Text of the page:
It takes the average person with hearing loss 5 to 7 years before pursuing a qualified professional diagnosis, notwithstanding the fact that the signs and symptoms of hearing loss are very clear to other people. But are those with hearing loss simply too stubborn to get help? No, actually, and for a handful of different reasons.
Perhaps you know someone with hearing loss who either denies the difficulties or refuses to seek out professional help, and while this is unquestioningly frustrating, it is very possible that the symptoms of hearing loss are much more apparent to you than they are to them.
Here are the reasons why:
1. Hearing loss is gradual
In most cases, hearing loss unfolds so little-by-little that the impacted person simply doesn’t notice the change. While you would recognize an immediate change from normal hearing to a 25 decibel hearing loss (recognized as moderate hearing loss), you wouldn’t perceive the modest change of a 1-2 decibel loss.
So a slow loss of 1-2 decibels over 10-20 years, while generating a 20-40 total decibel loss, is not going to be detectable at any given moment in time for those afflicted. That’s why friends and family members are almost always the first to observe hearing loss.
2. Hearing loss is often partial (high-frequency only)
The majority of hearing loss scenarios are classified as high-frequency hearing loss, which means that the afflicted individual can still hear low-frequency background sounds normally. While speech, which is a high-frequency sound, is strenuous for those with hearing loss to comprehend, other sounds can usually be heard normally. This is why it’s not uncommon for those with hearing loss to assert, “my hearing is fine, everyone else mumbles.”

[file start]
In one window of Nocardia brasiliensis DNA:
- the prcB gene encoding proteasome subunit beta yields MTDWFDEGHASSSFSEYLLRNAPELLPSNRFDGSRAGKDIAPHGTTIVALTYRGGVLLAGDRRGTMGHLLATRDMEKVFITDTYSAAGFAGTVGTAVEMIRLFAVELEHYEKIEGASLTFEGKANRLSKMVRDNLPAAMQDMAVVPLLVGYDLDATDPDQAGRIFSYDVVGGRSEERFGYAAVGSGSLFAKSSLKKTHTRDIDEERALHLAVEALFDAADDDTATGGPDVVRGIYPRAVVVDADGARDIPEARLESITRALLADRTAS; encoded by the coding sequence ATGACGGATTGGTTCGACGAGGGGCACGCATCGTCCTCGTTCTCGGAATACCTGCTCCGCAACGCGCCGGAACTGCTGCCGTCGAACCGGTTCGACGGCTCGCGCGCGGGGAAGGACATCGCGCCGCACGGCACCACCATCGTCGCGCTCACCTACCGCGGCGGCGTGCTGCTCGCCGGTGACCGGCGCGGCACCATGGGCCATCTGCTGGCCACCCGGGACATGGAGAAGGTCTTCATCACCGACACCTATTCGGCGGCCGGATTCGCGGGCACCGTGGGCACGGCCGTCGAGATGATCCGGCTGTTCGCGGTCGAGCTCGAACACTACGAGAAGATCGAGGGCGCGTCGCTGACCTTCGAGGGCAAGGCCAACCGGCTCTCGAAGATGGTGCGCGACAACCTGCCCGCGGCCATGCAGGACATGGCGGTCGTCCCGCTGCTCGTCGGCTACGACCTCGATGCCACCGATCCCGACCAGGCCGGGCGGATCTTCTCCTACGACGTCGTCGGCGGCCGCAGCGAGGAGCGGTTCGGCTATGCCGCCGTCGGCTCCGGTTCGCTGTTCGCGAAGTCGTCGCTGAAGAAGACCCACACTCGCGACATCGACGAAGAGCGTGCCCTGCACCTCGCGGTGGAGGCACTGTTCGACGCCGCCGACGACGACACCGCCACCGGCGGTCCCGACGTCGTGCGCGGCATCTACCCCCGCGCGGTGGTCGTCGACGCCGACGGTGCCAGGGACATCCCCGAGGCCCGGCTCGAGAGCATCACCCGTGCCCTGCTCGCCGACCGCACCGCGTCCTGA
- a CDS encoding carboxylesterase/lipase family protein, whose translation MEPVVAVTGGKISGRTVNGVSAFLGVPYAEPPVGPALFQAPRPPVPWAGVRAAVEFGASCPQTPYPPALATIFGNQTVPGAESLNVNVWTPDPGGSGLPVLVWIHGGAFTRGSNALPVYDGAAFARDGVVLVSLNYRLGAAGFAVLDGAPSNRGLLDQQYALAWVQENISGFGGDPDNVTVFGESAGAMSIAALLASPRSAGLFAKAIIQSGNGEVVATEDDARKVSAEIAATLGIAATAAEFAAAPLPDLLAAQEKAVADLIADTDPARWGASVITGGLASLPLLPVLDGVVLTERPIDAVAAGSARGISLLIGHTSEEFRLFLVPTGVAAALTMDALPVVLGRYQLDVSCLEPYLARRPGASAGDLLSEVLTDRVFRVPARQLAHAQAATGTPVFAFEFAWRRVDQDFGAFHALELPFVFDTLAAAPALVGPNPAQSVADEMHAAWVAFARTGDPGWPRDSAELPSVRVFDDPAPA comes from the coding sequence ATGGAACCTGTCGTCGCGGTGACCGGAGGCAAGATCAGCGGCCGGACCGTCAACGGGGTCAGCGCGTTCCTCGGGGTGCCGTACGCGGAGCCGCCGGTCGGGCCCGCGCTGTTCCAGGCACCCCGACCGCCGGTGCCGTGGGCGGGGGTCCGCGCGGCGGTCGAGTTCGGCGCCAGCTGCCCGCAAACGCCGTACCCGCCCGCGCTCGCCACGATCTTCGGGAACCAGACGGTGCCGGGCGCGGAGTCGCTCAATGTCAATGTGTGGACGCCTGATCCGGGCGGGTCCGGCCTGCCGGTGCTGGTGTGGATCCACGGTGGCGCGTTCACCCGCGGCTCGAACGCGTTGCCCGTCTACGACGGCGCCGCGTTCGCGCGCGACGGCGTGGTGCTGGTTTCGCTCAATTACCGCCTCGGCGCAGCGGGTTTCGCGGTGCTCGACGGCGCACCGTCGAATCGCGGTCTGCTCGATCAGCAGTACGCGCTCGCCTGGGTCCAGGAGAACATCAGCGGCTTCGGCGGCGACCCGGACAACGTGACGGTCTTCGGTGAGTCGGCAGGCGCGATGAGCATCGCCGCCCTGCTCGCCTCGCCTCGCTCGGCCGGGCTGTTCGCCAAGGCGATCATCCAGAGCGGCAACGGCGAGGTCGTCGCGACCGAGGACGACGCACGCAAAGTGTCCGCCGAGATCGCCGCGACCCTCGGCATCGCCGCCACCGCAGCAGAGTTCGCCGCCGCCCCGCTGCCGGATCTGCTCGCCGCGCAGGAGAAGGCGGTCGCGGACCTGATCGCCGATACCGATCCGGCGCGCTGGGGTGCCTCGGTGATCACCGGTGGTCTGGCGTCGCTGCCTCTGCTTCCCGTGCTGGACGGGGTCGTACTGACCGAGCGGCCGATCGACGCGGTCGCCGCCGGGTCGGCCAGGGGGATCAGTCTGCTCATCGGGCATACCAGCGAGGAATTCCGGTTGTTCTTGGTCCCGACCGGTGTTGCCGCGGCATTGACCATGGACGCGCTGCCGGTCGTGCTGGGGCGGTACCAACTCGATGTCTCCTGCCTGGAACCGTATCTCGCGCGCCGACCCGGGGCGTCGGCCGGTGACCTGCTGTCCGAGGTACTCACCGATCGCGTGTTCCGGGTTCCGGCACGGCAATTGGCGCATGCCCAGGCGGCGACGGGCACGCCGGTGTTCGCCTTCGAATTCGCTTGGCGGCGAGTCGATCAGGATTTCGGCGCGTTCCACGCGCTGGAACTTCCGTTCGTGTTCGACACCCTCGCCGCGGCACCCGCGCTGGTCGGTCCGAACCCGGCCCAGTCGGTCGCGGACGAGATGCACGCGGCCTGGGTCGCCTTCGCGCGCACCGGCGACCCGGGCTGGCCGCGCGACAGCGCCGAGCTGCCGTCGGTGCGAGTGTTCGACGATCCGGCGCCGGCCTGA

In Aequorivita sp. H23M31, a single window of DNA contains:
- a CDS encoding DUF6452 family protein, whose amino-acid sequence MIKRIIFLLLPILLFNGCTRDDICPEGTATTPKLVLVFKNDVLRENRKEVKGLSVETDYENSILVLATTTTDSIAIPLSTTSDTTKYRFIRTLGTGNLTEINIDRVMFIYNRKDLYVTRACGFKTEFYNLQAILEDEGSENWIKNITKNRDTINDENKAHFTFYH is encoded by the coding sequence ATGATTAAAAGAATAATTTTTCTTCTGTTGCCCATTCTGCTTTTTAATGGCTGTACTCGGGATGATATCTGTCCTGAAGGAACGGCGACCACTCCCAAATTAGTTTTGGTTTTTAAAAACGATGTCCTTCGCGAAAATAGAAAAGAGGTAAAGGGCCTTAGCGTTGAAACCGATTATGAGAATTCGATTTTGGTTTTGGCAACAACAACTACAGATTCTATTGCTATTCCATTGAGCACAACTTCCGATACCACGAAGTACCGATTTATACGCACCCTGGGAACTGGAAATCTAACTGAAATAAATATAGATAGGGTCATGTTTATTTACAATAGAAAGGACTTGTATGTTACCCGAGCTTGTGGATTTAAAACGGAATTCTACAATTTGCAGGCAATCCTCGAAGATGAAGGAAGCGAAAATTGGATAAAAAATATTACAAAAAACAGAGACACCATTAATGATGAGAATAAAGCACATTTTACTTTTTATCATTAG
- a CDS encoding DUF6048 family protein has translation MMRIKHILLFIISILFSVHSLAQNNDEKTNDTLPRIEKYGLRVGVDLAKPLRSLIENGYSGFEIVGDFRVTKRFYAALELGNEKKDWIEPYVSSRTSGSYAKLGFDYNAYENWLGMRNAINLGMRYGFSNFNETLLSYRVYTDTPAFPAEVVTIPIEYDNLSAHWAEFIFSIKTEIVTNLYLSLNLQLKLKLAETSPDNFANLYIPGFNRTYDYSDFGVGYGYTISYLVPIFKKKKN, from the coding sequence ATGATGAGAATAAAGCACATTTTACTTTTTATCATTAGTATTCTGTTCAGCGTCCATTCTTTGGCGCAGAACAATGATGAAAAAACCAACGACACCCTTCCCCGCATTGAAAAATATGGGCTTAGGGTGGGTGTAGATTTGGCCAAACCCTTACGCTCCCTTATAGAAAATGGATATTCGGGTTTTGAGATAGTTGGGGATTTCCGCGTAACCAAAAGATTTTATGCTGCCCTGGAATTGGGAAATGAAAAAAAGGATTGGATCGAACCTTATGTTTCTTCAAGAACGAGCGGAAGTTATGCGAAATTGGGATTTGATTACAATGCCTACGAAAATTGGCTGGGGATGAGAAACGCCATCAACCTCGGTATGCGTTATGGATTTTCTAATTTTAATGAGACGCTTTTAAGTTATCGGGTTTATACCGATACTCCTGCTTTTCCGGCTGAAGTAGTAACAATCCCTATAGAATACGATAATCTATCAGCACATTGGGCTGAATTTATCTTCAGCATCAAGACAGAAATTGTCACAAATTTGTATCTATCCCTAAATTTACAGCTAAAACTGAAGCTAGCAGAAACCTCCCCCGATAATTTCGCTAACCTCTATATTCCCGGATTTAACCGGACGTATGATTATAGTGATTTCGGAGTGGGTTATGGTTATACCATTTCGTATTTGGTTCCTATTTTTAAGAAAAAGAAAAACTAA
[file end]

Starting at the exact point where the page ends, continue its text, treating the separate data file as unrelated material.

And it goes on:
3. Hearing loss is not attended to by the family doctor
Individuals suffering with hearing loss can attain a mistaken sense of well-being after their yearly physical. It’s common to hear people say “if I had hearing loss, my doctor would have told me.”
This is of course not true because only 14% of physicians regularly screen for hearing loss during the course of the yearly checkup. Not to mention that the primary symptom for most cases of hearing loss — trouble following speech in the presence of background noise — will not present itself in a calm office atmosphere.
4. The burden of hearing loss can be shared or passed on to others
How do you manage hearing loss when there’s no cure? The solution is simple: amplify sounds. The issue is, even though hearing aids are the most effective at amplifying sounds, they are not the only way to achieve it — which people with hearing loss rapidly discover.
Those with hearing loss commonly crank up the volume on everything, to the detriment of those around them. TVs and radios are played exceptionally loud and people are made to either shout or repeat themselves. The person with hearing loss can get by just fine with this technique, but only by passing on the burden to friends, family members, and colleagues.
5. Hearing loss is pain-free and invisible
Hearing loss is mainly subjective: it cannot be diagnosed by visible assessment and it normally is not accompanied by any pain or discomfort. If individuals with hearing loss do not recognize a problem, largely because of the reasons above, then they most likely won’t take action.
The only method to appropriately diagnose hearing loss is through audiometry, which will measure the exact decibel level hearing loss at several sound frequencies. This is the only method to objectively say whether hearing loss is present, but the difficult part is of course getting to that point.
How to approach those with hearing loss
Hopefully, this article has generated some empathy. It is always exasperating when someone with hearing loss refuses to recognize the problem, but keep in mind, they may legitimately not recognize the severity of the problem. Instead of commanding that they get their hearing tested, a more reliable strategy may be to educate them on the attributes of hearing loss that make the condition practically invisible.